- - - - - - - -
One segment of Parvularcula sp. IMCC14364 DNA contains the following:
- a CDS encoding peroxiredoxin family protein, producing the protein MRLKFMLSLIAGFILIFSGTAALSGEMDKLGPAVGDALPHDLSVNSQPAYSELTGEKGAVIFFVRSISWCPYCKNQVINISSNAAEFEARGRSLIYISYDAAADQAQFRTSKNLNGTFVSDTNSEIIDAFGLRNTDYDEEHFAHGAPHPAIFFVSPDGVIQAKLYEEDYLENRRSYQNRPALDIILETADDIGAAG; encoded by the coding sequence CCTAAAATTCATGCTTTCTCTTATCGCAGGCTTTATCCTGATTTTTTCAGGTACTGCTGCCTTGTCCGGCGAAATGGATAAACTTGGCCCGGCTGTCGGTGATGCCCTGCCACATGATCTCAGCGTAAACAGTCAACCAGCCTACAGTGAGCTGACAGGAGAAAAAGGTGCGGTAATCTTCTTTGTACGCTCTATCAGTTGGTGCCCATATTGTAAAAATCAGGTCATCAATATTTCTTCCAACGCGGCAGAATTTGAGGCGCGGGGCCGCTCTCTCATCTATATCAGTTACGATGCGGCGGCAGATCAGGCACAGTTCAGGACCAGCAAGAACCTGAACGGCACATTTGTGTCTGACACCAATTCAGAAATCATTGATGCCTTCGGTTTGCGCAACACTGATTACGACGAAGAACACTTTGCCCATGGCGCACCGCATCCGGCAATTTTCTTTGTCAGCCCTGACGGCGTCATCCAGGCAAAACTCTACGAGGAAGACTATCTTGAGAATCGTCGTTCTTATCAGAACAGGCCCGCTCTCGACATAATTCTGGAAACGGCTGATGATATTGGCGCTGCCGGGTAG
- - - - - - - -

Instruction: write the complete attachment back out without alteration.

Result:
One segment of Parvularcula sp. IMCC14364 DNA contains the following:
- a CDS encoding peroxiredoxin family protein, producing the protein MRLKFMLSLIAGFILIFSGTAALSGEMDKLGPAVGDALPHDLSVNSQPAYSELTGEKGAVIFFVRSISWCPYCKNQVINISSNAAEFEARGRSLIYISYDAAADQAQFRTSKNLNGTFVSDTNSEIIDAFGLRNTDYDEEHFAHGAPHPAIFFVSPDGVIQAKLYEEDYLENRRSYQNRPALDIILETADDIGAAG; encoded by the coding sequence CCTAAAATTCATGCTTTCTCTTATCGCAGGCTTTATCCTGATTTTTTCAGGTACTGCTGCCTTGTCCGGCGAAATGGATAAACTTGGCCCGGCTGTCGGTGATGCCCTGCCACATGATCTCAGCGTAAACAGTCAACCAGCCTACAGTGAGCTGACAGGAGAAAAAGGTGCGGTAATCTTCTTTGTACGCTCTATCAGTTGGTGCCCATATTGTAAAAATCAGGTCATCAATATTTCTTCCAACGCGGCAGAATTTGAGGCGCGGGGCCGCTCTCTCATCTATATCAGTTACGATGCGGCGGCAGATCAGGCACAGTTCAGGACCAGCAAGAACCTGAACGGCACATTTGTGTCTGACACCAATTCAGAAATCATTGATGCCTTCGGTTTGCGCAACACTGATTACGACGAAGAACACTTTGCCCATGGCGCACCGCATCCGGCAATTTTCTTTGTCAGCCCTGACGGCGTCATCCAGGCAAAACTCTACGAGGAAGACTATCTTGAGAATCGTCGTTCTTATCAGAACAGGCCCGCTCTCGACATAATTCTGGAAACGGCTGATGATATTGGCGCTGCCGGGTAG